The Canada Foundation for Innovation (CFI) has awarded nearly $2.5M to establish infrastructure for two COVID-19 research partnerships involving the University Health Network. This funding is provided through the Exceptional Opportunities Fund for COVID-19 research which was launched to support the urgent needs for equipment for ongoing research related to COVID-19.
See below for more details about the two projects.
Characterizing the inflammatory and cardiac effects of COVID-19
Emerging evidence continues to demonstrate that SARS-CoV-2 may cause neurological damage and heart complications. A project led by UHN’s Dr. Slava Epelman, Scientist at Toronto General Hospital Research Institute, in partnership with the University of Toronto, aims to characterize the inflammatory and cardiac effects of COVID-19. Other UHN researchers involved include Phyllis Billia, Tak Mak, Philippe Monnier and Clinton Robbins. Funding will help establish a research facility to explore how SARS-CoV-2 affects the function of immune cells, cardiac cells and cells within the brain. The infrastructure will enable the use of advanced techniques that are capable of characterizing cells at the single-cell level. This research will advance our understanding of the biology of SARS-CoV-2 and move us closer to the development of targeted therapeutics and vaccines.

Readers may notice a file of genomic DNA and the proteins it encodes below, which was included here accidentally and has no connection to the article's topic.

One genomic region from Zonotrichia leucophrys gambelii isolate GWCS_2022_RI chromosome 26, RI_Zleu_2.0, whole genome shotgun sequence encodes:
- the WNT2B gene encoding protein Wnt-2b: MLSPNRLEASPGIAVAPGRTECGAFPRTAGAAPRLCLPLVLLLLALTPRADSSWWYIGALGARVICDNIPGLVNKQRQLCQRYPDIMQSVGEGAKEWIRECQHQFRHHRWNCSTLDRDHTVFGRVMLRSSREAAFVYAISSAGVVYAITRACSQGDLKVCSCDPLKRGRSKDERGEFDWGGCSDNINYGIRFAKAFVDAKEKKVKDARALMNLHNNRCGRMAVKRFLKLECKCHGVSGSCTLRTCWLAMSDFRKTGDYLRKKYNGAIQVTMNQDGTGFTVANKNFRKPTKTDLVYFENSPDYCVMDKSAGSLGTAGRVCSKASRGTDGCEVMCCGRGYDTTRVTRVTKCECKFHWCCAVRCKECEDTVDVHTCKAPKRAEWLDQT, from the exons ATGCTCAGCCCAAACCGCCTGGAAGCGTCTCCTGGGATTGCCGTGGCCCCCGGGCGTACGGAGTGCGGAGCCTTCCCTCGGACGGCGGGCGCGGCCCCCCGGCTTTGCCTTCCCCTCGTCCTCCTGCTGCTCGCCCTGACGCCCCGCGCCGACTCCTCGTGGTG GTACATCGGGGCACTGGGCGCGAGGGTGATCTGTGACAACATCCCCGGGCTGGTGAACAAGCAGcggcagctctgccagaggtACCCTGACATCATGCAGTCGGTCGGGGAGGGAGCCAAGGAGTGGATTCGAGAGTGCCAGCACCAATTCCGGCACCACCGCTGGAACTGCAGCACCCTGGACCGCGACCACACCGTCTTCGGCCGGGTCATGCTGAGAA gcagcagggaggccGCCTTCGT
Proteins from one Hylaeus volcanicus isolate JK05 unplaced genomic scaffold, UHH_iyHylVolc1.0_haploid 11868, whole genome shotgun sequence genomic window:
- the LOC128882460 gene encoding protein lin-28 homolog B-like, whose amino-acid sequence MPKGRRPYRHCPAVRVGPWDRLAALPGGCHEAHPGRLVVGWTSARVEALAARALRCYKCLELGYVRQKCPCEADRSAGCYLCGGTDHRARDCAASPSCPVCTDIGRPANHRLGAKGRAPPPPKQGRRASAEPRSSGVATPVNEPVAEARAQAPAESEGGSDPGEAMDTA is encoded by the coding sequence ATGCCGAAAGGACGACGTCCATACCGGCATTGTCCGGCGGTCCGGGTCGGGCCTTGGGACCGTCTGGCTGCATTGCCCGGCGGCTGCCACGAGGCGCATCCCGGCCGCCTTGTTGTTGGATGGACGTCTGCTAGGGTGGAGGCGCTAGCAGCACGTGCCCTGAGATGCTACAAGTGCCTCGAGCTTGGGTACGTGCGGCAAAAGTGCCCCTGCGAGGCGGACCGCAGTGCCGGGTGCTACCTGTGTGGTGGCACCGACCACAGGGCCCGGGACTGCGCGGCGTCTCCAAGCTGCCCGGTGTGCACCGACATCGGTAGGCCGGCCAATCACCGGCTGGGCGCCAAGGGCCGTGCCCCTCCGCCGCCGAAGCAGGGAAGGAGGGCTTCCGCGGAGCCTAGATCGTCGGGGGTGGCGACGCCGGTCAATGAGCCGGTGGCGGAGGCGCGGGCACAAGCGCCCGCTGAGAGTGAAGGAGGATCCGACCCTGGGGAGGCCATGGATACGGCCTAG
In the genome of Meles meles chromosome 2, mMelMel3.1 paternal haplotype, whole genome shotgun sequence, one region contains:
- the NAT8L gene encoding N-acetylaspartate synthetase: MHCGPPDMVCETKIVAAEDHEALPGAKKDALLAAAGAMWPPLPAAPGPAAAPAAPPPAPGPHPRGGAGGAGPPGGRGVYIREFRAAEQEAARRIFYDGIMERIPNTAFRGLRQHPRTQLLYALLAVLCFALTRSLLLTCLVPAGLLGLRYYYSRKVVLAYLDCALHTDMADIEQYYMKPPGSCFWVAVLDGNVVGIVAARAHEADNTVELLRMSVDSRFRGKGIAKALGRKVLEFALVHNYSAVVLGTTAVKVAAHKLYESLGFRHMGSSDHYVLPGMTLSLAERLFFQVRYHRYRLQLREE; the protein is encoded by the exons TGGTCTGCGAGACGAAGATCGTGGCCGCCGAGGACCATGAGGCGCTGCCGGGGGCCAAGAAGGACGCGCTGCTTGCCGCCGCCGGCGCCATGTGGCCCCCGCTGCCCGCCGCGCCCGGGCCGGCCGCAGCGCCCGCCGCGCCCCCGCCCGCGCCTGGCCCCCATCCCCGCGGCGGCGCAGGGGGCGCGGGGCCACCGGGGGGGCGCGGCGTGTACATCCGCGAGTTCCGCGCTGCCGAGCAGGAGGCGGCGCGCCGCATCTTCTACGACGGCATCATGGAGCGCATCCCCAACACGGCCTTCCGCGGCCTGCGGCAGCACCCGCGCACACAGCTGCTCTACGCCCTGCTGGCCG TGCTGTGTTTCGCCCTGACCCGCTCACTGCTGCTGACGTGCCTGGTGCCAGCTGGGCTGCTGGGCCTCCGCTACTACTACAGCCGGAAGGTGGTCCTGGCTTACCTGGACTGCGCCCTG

University of Toronto COVID-19 Biobank
This SickKids-led research project will be carried out in partnership with UHN and the University of Toronto. Dr. Rae Yeung, Senior Scientist at SickKids and Scientific Director of the SickKids Biobank, will spearhead the development of a COVID-19 Biobank hosted by the University of Toronto. UHN researchers collaborating in the project include Drs. Angela Cheung and Shahid Husain. Funding will help establish a facility that will house over 500,000 biological samples to support 72 ongoing COVID-19 research studies, while ensuring the highest standards are met for sample collection, processing and storage.
CFI’s Exceptional Opportunities Fund is designed to support timely research projects that cannot be delayed for the normal course of a national competition.
Congratulations Drs. Epelman, Yeung and their teams!